One page descriptions of a technique or action for a given designer, planner, engineer or project manager to take.
You understand that when you cut down a tree, send it to a mill, plane it, create boards, and then assemble those boards into a structure, you have had a direct impact on the area where that tree used to be. But what about the ripple effect? How do you account for the energy it took to process and transport those boards to your site? And what happens when you are done with the boards?
This type of thinking speaks to the whole Life Cycle of a material. Assessing the impacts at each stage of the process allows you to appreciate, and value, what is "embodied" in that material. In short, a Life Cycle Assessment measures environmental performance. Life Cycle Assessments are not a "One Size Fits All" tool, and the methodology is evolving, and necessarily, multidisciplinary. Life Cycle Assessment, or LCA, examines the environmental consequences of technology choices through consideration of all stages in the life of a material, from cradle to grave.
LCA begins with the identification of goals and boundary definitions, impact area definitions, and the purpose of the LCA to clarify what decisions it is meant to support. Generally, there are approximately four steps after this initial identification:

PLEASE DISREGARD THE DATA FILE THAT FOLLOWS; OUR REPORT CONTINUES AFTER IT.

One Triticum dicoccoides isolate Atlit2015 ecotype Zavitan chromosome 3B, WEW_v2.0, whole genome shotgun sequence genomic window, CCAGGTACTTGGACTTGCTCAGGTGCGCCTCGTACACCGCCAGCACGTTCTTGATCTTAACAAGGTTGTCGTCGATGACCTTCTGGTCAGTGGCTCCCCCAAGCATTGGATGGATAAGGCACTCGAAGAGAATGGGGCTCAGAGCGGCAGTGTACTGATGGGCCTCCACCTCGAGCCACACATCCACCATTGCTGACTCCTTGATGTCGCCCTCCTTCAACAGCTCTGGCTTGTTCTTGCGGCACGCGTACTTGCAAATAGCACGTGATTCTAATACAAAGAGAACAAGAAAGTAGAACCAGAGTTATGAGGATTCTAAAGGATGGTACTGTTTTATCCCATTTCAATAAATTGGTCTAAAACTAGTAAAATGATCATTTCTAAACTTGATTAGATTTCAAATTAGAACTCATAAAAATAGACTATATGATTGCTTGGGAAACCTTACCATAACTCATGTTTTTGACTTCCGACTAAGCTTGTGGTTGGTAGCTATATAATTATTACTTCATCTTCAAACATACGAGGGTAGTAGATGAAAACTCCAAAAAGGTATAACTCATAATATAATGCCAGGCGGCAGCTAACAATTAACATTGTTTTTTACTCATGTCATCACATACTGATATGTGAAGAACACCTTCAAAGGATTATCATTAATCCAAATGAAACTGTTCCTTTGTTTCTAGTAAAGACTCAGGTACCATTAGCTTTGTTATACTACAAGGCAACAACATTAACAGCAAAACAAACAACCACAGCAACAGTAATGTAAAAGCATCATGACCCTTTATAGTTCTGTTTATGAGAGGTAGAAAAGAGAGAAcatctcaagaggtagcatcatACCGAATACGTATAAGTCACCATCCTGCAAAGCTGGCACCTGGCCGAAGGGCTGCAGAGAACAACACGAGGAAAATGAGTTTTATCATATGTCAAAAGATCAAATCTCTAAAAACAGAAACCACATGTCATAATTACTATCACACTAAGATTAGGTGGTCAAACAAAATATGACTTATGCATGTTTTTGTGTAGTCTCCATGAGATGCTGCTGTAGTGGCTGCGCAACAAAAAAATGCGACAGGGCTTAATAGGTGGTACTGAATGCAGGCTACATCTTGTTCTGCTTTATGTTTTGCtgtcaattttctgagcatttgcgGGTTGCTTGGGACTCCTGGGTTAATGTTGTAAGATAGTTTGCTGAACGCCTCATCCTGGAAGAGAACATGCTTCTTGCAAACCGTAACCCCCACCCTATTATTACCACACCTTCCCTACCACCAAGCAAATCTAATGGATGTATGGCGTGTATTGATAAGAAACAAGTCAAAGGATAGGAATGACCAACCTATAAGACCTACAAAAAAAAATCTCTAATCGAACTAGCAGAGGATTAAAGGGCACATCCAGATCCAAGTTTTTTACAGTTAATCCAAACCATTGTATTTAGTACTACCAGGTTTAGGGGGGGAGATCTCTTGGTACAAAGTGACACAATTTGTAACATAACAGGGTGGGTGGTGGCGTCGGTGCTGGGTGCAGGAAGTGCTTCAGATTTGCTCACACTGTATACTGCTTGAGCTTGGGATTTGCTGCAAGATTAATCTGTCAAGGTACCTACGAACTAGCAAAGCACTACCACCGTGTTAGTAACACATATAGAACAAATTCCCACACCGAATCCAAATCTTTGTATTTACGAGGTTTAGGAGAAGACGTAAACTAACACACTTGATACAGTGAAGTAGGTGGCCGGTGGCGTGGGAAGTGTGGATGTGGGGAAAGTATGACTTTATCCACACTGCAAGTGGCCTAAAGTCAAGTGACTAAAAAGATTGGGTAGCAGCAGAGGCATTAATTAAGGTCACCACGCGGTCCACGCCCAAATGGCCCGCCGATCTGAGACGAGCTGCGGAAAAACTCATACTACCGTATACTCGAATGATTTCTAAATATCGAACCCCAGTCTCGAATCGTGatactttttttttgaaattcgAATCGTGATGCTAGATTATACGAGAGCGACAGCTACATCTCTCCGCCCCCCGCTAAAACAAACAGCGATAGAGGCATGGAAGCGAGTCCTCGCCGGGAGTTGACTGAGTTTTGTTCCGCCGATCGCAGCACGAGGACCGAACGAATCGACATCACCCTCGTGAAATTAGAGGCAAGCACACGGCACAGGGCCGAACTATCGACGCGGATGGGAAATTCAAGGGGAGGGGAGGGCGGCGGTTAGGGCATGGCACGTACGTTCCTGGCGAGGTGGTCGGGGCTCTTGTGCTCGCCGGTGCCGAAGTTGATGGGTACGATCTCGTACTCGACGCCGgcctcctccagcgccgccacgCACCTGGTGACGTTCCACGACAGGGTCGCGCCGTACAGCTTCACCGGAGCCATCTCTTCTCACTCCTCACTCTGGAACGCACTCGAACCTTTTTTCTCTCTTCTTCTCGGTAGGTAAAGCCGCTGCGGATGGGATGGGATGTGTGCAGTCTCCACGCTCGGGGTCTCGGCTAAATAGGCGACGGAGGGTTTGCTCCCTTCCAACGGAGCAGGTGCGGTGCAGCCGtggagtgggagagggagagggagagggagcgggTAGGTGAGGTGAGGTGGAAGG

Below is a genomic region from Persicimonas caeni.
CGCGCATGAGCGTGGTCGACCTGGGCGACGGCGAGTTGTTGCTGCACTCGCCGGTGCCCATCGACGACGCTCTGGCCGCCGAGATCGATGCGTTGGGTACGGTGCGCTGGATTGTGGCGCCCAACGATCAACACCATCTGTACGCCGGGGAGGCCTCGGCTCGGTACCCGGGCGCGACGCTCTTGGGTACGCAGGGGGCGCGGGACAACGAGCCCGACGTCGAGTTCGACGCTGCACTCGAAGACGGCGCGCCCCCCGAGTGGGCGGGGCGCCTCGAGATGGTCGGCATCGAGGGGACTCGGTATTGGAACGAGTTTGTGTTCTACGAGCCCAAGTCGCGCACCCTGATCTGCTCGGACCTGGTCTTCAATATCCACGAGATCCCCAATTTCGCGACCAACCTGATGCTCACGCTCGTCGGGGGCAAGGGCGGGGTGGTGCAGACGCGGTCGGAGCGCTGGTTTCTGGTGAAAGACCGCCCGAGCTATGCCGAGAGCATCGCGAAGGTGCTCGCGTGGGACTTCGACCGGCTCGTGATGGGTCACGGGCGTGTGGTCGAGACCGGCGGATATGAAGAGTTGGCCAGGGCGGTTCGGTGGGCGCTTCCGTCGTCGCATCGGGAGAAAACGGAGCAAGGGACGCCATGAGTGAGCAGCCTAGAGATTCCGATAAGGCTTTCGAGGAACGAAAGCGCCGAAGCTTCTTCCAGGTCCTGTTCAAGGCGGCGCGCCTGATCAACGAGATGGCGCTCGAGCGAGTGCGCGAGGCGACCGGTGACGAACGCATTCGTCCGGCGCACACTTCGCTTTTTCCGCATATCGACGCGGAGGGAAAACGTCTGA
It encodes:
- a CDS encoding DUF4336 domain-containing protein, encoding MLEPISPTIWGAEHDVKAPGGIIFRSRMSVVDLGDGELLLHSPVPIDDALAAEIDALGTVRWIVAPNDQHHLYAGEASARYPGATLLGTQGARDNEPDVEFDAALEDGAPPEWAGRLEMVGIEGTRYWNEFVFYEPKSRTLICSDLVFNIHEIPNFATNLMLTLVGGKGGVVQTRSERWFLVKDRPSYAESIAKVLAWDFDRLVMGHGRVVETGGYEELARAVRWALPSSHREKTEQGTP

ISO 14040:2006, Environmental management - Life cycle assessment - Principles and framework, provides a clear overview of the practice, applications and limitations of LCA to a broad range of potential users and stakeholders, including those with a limited knowledge of life cycle assessment.
ISO 14044:2006, Environmental management - Life cycle assessment - Requirements and guidelines, is designed for the preparation of, conduct of, and critical review of, life cycle inventory analysis. It also provides guidance on the impact assessment phase of LCA and on the interpretation of LCA results, as well as the nature and quality of the data collected.
ISO 14040:2006 and ISO 14044:2006 replace the previous standards (ISO 14040:1997, ISO 14041:1999, ISO 14042:2000 and ISO 14043:2000). The new editions have been updated to improve the readability, while leaving the requirements and technical content unaffected, except for errors and inconsistencies.
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